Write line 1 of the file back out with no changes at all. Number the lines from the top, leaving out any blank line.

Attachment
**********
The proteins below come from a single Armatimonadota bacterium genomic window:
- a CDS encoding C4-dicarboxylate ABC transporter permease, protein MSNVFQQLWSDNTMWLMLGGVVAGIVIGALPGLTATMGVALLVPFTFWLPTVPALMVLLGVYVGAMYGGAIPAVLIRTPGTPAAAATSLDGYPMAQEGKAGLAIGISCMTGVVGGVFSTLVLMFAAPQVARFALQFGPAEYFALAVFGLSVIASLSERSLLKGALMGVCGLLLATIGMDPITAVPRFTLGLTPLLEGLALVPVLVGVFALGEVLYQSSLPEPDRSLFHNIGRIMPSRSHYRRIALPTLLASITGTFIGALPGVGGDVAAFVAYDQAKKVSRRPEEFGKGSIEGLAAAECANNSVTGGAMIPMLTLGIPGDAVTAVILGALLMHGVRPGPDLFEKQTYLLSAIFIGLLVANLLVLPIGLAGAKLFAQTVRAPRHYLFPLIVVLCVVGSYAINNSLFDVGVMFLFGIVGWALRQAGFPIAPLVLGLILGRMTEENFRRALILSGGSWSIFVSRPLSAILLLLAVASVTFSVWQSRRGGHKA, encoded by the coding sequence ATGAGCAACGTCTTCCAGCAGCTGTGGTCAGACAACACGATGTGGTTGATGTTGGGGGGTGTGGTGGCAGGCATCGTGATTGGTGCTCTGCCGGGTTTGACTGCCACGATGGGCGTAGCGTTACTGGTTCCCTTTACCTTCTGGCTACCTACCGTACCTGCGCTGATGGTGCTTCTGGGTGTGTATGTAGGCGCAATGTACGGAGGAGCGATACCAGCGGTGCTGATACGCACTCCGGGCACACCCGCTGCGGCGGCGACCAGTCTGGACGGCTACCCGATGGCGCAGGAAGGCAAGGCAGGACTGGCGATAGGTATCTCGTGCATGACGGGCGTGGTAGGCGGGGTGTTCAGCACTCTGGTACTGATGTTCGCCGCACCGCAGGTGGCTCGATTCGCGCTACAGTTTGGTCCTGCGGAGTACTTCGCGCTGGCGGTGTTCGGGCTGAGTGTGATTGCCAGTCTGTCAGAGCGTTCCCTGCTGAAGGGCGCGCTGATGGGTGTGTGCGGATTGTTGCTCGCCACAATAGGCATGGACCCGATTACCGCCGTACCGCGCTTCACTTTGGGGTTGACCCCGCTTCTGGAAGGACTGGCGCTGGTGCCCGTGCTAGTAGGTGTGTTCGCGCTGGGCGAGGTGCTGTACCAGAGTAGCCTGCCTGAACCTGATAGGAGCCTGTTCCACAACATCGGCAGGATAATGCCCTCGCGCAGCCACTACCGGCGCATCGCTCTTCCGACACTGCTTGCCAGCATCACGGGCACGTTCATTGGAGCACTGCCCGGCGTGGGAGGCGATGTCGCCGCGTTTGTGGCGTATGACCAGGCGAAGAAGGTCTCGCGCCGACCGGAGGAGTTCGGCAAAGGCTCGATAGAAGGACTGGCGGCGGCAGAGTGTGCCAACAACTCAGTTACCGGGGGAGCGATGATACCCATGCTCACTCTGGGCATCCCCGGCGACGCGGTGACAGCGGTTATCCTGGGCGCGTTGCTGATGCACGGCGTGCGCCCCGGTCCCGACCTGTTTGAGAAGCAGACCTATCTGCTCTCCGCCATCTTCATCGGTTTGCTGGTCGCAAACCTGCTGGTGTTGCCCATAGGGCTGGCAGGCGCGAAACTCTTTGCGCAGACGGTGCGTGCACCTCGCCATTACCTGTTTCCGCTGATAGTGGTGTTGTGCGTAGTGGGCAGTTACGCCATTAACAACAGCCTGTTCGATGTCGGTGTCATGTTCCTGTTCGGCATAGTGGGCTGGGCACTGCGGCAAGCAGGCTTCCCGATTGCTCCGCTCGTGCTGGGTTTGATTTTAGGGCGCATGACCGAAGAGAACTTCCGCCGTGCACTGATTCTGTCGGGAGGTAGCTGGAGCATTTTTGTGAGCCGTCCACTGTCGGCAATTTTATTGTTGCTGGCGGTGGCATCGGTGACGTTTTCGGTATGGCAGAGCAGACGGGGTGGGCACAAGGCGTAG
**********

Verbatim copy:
The proteins below come from a single Armatimonadota bacterium genomic window: